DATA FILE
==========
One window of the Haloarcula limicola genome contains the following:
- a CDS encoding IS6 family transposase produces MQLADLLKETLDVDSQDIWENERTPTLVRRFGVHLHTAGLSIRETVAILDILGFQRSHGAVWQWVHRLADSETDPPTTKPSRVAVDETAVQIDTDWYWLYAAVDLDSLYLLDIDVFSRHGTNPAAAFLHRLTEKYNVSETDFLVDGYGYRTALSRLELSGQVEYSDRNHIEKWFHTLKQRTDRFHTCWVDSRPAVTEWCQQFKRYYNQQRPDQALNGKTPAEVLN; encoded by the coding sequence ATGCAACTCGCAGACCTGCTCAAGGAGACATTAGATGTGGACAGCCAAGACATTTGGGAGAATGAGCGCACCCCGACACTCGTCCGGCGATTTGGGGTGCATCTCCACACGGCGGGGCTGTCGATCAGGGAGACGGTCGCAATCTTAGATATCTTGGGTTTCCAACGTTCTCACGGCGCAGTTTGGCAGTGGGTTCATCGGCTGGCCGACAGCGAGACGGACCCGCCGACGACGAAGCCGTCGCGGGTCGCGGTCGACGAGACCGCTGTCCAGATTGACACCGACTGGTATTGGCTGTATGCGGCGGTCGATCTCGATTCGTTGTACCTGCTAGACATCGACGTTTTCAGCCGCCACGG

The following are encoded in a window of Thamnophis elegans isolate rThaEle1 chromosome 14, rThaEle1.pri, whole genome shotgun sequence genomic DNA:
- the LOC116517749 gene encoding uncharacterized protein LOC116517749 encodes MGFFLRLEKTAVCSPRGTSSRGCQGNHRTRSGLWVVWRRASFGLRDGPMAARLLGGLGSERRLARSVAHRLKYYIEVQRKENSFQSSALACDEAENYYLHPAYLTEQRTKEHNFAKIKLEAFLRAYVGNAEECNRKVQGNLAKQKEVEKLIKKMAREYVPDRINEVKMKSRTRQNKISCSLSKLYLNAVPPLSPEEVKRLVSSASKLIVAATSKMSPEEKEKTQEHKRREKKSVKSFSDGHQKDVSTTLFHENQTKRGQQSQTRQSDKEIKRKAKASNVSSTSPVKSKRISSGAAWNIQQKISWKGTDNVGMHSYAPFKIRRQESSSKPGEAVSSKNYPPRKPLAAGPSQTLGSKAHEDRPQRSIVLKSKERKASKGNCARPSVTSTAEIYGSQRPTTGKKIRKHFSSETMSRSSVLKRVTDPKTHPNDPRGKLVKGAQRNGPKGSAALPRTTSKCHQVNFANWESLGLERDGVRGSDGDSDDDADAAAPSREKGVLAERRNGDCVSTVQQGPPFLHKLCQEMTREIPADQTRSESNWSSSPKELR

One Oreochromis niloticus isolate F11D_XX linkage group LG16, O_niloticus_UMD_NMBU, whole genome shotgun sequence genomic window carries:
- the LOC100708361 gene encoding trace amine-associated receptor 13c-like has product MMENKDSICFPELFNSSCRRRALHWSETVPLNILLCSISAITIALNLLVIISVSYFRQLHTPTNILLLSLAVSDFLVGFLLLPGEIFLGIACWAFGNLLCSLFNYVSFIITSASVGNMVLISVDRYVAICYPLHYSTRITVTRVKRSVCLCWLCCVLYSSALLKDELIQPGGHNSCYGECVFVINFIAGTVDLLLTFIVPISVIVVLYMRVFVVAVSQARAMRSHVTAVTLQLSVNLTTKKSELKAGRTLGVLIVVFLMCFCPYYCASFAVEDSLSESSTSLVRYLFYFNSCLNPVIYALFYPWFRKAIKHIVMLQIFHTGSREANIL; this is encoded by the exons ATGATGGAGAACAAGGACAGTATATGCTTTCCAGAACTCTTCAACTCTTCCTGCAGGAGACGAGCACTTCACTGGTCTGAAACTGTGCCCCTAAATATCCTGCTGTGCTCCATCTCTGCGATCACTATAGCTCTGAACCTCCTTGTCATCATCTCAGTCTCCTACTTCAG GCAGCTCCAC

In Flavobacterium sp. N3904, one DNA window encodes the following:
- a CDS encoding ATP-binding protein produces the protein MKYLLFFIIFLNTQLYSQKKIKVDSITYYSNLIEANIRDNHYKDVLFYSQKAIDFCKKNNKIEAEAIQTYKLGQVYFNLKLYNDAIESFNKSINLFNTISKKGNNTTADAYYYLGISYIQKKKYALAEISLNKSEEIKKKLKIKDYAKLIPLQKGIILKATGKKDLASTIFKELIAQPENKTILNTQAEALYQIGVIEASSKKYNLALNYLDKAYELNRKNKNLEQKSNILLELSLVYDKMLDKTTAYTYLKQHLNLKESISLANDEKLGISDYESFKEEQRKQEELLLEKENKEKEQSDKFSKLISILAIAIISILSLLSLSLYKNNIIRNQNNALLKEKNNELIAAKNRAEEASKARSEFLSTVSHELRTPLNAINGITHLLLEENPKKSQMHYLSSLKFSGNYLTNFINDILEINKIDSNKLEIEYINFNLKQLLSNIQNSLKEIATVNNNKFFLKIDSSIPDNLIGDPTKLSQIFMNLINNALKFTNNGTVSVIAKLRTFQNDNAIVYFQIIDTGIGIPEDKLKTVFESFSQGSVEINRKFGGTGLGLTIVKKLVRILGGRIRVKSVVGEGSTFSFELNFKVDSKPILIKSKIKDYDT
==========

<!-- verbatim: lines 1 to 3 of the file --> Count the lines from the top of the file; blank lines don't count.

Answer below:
One window of the Haloarcula limicola genome contains the following:
- a CDS encoding IS6 family transposase produces MQLADLLKETLDVDSQDIWENERTPTLVRRFGVHLHTAGLSIRETVAILDILGFQRSHGAVWQWVHRLADSETDPPTTKPSRVAVDETAVQIDTDWYWLYAAVDLDSLYLLDIDVFSRHGTNPAAAFLHRLTEKYNVSETDFLVDGYGYRTALSRLELSGQVEYSDRNHIEKWFHTLKQRTDRFHTCWVDSRPAVTEWCQQFKRYYNQQRPDQALNGKTPAEVLN; encoded by the coding sequence ATGCAACTCGCAGACCTGCTCAAGGAGACATTAGATGTGGACAGCCAAGACATTTGGGAGAATGAGCGCACCCCGACACTCGTCCGGCGATTTGGGGTGCATCTCCACACGGCGGGGCTGTCGATCAGGGAGACGGTCGCAATCTTAGATATCTTGGGTTTCCAACGTTCTCACGGCGCAGTTTGGCAGTGGGTTCATCGGCTGGCCGACAGCGAGACGGACCCGCCGACGACGAAGCCGTCGCGGGTCGCGGTCGACGAGACCGCTGTCCAGATTGACACCGACTGGTATTGGCTGTATGCGGCGGTCGATCTCGATTCGTTGTACCTGCTAGACATCGACGTTTTCAGCCGCCACGG

The following are encoded in a window of Thamnophis elegans isolate rThaEle1 chromosome 14, rThaEle1.pri, whole genome shotgun sequence genomic DNA: